Three international organizations have negotiated reductions on key first- and second-line, and paediatric antiretrovirals (ARVs) that will help countries save at least US$600 million over the next three years.
The Clinton Health Access Initiative (CHAI), the international drug purchasing facility UNITAID and the UK Department for International Development (DFID) made the announcement on 18 May.
The deal expected to affect most of the 70 countries comprising CHAI’s Procurement Consortium, features notable reductions in the prices of tenofovir (TDF), efavirenz, and the second-line ritonavir-boosted atazanavir (ATV/r) used in HIV patients who have failed initial, or “first-line”, regimens.
As part of the deal, the three bodies set price ceilings for more than 40 adult and paediatric ARVs with eight pharmaceutical manufacturers and suppliers, including Cipla Ltd, Matrix Laboratories and Autobindo Pharma.
Together these eight companies account for most ARVs sold in countries with access to generic drugs, according to David Ripin, scientific director of CHAI’s Drug Access Programme.
As a result, the cost of ATV/r is down by two-thirds from just three years ago. Meanwhile, a once-a-day fixed-dose combination (FDC) pill containing TDF and efavirenz will now cost countries less than US$159 per patient per year. In 2008, low-income countries paid about $400 per patient per year for the same pill.
How did they do it?
According to UNITAID and CHAI, this success is a product of increased demand for these drugs and more efficient manufacturing of the active ingredients, which are estimated to account for as much as 75 percent of generic ARV costs.
“When you make an active ingredient, you use a multistep chemical process,” Ripin told IRIN/PlusNews. “To reduce costs, you can look for a less expensive source of raw materials of which there are a few examples, including TDF ... or you can tinker with the chemical process used to make the product to make them more efficient.”
But Ripin added that doing either comes at a cost for pharmaceutical companies, for whom a change in raw material suppliers or manufacturing processes means re-applying for approval of the drug with regulatory bodies.
“Any time you change anything with the way you make a drug, you need to get regulatory approval,” he said. “You have to do a fair amount of work to prove that your product works just as well now as it did before.
“The pharmaceutical companies and generic manufacturers are fantastic at making these types of improvements… [but] they have a limited set of research and development resources available to them,” Ripin said. “They often need to make a decision where they are going to get a higher return on that research and development, and typically that comes from the introduction of new products on the market.”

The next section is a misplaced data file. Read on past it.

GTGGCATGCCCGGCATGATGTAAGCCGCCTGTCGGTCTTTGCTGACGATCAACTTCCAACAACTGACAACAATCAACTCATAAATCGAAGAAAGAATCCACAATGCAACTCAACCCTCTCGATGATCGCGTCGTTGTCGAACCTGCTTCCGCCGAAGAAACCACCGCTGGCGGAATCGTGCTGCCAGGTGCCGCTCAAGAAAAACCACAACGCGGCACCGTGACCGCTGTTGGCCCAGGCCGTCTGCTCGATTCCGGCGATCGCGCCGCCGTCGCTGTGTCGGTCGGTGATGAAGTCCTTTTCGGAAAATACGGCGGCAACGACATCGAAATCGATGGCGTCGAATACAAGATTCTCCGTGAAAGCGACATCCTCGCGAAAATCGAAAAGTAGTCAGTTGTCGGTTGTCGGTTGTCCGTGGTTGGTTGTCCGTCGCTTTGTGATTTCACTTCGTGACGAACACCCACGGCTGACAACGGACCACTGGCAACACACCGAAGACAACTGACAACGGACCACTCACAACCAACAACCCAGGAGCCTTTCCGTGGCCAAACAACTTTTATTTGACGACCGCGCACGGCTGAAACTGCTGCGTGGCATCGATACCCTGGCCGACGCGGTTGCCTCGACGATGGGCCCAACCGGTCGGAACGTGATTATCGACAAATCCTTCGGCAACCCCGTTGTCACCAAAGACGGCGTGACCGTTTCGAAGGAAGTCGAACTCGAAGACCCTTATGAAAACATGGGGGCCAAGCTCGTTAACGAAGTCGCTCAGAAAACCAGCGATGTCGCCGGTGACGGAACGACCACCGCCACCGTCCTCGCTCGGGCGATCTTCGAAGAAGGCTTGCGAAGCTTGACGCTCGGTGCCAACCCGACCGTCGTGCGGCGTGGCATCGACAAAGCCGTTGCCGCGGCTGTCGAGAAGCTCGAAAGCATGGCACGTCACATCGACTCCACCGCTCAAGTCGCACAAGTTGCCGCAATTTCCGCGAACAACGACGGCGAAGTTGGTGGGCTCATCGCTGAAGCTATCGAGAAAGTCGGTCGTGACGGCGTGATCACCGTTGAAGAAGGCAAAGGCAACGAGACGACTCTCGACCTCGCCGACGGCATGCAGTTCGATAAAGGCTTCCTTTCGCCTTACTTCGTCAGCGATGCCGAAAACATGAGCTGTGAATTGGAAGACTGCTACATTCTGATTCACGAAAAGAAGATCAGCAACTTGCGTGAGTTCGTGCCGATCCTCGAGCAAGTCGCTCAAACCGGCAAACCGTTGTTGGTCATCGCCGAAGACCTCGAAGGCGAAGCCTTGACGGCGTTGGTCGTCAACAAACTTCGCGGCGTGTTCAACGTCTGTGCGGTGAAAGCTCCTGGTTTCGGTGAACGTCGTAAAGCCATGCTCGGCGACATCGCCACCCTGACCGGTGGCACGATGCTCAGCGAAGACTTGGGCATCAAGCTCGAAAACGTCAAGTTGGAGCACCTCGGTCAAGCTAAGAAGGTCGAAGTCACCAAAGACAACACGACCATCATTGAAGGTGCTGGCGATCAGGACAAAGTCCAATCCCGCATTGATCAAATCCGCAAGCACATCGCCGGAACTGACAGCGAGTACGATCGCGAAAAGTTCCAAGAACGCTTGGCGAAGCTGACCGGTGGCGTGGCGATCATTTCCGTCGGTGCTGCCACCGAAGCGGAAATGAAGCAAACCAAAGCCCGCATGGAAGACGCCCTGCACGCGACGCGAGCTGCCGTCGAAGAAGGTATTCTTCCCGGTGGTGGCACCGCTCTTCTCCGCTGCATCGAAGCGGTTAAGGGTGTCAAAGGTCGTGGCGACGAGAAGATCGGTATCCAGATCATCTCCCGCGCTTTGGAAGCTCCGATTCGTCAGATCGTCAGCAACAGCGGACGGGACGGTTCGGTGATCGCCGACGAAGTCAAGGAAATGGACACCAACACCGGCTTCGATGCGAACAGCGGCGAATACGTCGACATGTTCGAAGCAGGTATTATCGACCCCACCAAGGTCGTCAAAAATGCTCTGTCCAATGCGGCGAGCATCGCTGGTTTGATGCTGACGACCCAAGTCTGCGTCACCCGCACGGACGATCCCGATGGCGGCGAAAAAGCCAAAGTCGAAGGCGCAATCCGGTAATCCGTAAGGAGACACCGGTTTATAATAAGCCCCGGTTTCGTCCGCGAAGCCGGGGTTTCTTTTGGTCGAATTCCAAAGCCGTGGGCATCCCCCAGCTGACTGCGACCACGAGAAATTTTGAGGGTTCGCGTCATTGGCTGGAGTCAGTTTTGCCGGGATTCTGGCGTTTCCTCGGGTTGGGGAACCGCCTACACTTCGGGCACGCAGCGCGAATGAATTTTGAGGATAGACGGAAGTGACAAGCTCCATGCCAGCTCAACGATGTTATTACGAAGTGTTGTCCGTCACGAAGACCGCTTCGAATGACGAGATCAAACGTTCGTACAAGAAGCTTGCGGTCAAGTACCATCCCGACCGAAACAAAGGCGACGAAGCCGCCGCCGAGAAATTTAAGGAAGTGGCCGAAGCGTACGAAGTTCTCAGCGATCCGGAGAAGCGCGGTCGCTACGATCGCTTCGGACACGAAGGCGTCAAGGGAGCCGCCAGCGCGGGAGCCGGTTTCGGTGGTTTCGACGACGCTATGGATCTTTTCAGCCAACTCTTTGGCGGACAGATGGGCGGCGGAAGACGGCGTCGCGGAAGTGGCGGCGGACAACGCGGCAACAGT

According to Ripin, the key is providing companies with data on the large and growing markets for ARVs.
“We help companies evaluate for themselves whether it’s a worthwhile business opportunity,” he said. “The second key factor they have to consider is the competitive marketplace for their drugs, where there is an incentive for lower [production] costs and lower-priced products as they want to maintain their market share.”
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CHAI also provides countries with data on best market prices for drugs to help inform national procurement, as was the case with South Africa’s recent ARV tender. Although South Africa is not expected to benefit from the new price cuts, the country has the largest ARV tender in the world, and could secure the drugs at competitive prices. In terms of the CHAI agreement, lower prices are available to members of the Procurement Consortium but are dependant on volumes ordered.
How low can we go?
TDF has become an important drug for many countries, including South Africa, hoping to implement the 2009 World Health Organization (WHO) HIV treatment guidelines, which recommend starting HIV patients on treatment sooner but also a shift away from more toxic ARVs to TDF.
However, the high cost of earlier treatment and better drugs has prohibited many countries from fully implementing the WHO recommendations. According to a recent report released by Médecins Sans Frontières (MSF), both Malawi and Zimbabwe reversed their move to WHO guidelines due to financial constraints.
While new price reductions bring TDF’s price closer to that of the long-time and widely adopted first-line ARV Zidovudine, further drops in TDF’s price will have to be logged to ensure widespread uptake, said Brenda Waning, coordinator of market dynamics for UNITAID.
For Waning and others like MSF, the issue of sustainable funding for the HIV response looms large ahead of the June UN meeting on HIV/AIDS in New York, rumoured to be the last for years to come, according to MSF’s report.
“There has been a lot of attention on commodities and not at other major drivers of cost,” she told IRIN/PlusNews. “We have to look at other places in the health system where we can capture cost-effectiveness.”
In particular, Waning pointed to the potential savings associated with the roll-out of new point-of-care diagnostics, which, although not high on the global agenda, will help countries task shift such testing away from scarce doctors.
Although the cost remains high, introducting FDC would help governments save on ARV shipping, transportation and storage, while improving adherence and patient outcomes.
This article was produced by IRIN News while it was part of the United Nations Office for the Coordination of Humanitarian Affairs. Please send queries on copyright or liability to the UN. For more information: https://shop.un.org/rights-permissions
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